When starting a business, separate short-term cash flows from long-term cash flows

There is a strategy that I have seen very rarely discussed in entrepreneurial advice that I think is a critical driver for long term success of new businesses. This strategy involves developing a plan for both short-term and long-term cash flows.

There are a number of reasons why this is so important.

1. It is easy to see the long-term big picture, but harder to see the little steps needed to be taken to get there.

So many start ups have founders that have a big dream. It's easy to see yourself at the head of a corporate table delivering your biannual marketing strategy for your ingenious invention you created many years ago. It's more difficult to envision yourself scraping together short-term finance in order to afford to produce a minimum viable product which only MIGHT recuperate your initial investment, let alone the time spent. Creating a short-term cash flow goal allows the steps to become more clear on your path to the big time

2. Motivation can get stifled when not seeing financial return for reward.

It is incredibly difficult to spend 20 hours a week outside of your regular 9-5 if your business is earning no income. It's only natural for your passion to decrease dramatically if you don't see results in the early stages. A short-term cash flow can also provide you with a form of metric to assess current results while maintaining long-term goals.

3. You deserve to reap the benefits of your work today, as well as in the future.

For the most successful entrepreneurs, the peak of their success is always at some point in the future. The notion is that the hard work put in today will pay off at a later point in time. This rings true for everyone, including yourself if you maintain your work ethic and drive. For this reason, it's also valuable to include some short-term benefits or cash flow objectives so as to benefit the you of today. If you can live your best life today, this will give you the greatest sense of fulfillment and also have a compounding affect on the output you can achieve.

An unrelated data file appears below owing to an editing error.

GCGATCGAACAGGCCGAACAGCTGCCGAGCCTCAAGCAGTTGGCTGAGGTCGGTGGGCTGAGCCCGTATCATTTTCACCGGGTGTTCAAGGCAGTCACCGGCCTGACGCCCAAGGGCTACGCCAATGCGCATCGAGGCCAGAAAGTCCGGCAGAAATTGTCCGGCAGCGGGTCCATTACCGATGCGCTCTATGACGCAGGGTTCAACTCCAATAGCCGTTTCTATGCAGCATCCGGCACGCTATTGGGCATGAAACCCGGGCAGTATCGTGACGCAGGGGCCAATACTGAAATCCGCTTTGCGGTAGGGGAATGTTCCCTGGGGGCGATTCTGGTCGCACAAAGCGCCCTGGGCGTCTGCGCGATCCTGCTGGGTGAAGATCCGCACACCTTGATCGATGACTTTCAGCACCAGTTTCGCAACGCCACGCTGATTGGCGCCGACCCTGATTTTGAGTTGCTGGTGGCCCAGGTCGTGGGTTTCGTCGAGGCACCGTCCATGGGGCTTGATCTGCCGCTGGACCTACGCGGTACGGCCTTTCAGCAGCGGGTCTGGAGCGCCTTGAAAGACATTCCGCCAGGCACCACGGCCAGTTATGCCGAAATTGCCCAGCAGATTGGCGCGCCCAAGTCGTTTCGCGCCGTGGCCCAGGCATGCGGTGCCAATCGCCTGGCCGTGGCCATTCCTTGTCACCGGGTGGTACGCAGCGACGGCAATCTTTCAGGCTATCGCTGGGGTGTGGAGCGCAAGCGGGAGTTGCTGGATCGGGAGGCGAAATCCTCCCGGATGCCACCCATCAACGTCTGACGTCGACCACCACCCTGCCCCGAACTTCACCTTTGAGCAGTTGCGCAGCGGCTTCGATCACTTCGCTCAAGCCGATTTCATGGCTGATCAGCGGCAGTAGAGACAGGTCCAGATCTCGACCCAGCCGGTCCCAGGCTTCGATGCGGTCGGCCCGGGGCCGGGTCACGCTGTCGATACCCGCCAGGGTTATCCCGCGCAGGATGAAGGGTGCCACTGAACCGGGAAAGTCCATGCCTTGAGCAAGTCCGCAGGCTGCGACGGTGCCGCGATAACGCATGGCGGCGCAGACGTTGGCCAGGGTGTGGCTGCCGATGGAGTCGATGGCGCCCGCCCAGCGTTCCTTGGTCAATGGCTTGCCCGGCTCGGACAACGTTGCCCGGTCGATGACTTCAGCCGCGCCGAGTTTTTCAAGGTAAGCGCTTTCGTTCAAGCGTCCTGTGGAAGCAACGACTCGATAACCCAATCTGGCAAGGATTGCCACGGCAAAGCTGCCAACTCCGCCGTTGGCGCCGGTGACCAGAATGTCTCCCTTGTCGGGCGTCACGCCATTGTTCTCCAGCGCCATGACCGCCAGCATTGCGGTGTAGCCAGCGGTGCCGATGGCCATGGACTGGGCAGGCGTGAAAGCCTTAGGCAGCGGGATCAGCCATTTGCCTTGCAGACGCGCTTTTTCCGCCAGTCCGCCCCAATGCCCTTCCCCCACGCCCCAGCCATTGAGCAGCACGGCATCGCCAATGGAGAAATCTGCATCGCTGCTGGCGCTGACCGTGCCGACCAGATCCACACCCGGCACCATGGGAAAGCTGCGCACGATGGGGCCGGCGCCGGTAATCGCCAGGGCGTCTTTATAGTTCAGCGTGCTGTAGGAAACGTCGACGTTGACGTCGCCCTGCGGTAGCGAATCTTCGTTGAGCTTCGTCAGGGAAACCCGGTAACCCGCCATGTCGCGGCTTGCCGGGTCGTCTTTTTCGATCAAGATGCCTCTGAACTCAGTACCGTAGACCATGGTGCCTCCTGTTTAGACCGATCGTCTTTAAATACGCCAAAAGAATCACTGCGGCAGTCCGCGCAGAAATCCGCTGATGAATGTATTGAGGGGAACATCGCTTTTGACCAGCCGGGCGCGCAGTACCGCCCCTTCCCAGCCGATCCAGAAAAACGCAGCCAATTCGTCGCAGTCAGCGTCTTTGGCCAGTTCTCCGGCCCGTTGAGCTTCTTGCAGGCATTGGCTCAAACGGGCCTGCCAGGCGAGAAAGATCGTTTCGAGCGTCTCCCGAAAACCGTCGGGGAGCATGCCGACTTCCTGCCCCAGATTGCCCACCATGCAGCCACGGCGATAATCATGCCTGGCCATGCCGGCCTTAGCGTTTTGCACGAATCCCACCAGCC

If you've got a business in mind, or are just starting out, what do you think are the best ways that you can immediately monetize your idea so as to separate short-term cash flows from long-term cash flows.

Take Advantage of Capitalism

As I was creating the previous post, it got me thinking about capitalism, or perhaps more specifically some of the negative opinions it seems to garner.

As this blog is not intended to have a political voice, I don't want to discuss the various advantages or disadvantages and come to a philosophical outcome of whether it's a beneficial system. If you're reading this alone, I imagine you have you're own tilt towards one side of the discussion anyway, but the fact is this: we live in a capitalist society.

Broadly speaking, we all have the capacity to become as successful as we like. It's easy to sit back and complain about how the wealthiest people control the bulk of the financial and political power of the world, but that's just how it is. Rather than allowing envy to overcome you to the point that you hate those in power, become one of those people.

If you're a philanthropist at heart, then join the wealthiest and most successful and use your newfound resources to help those around you. There are no insurmountable barriers to your entry. Any that you can think of are simply excuses you wish to make in order to justify laziness.

Take advantage of capitalism. It's not easy. If it were, everyone would do it.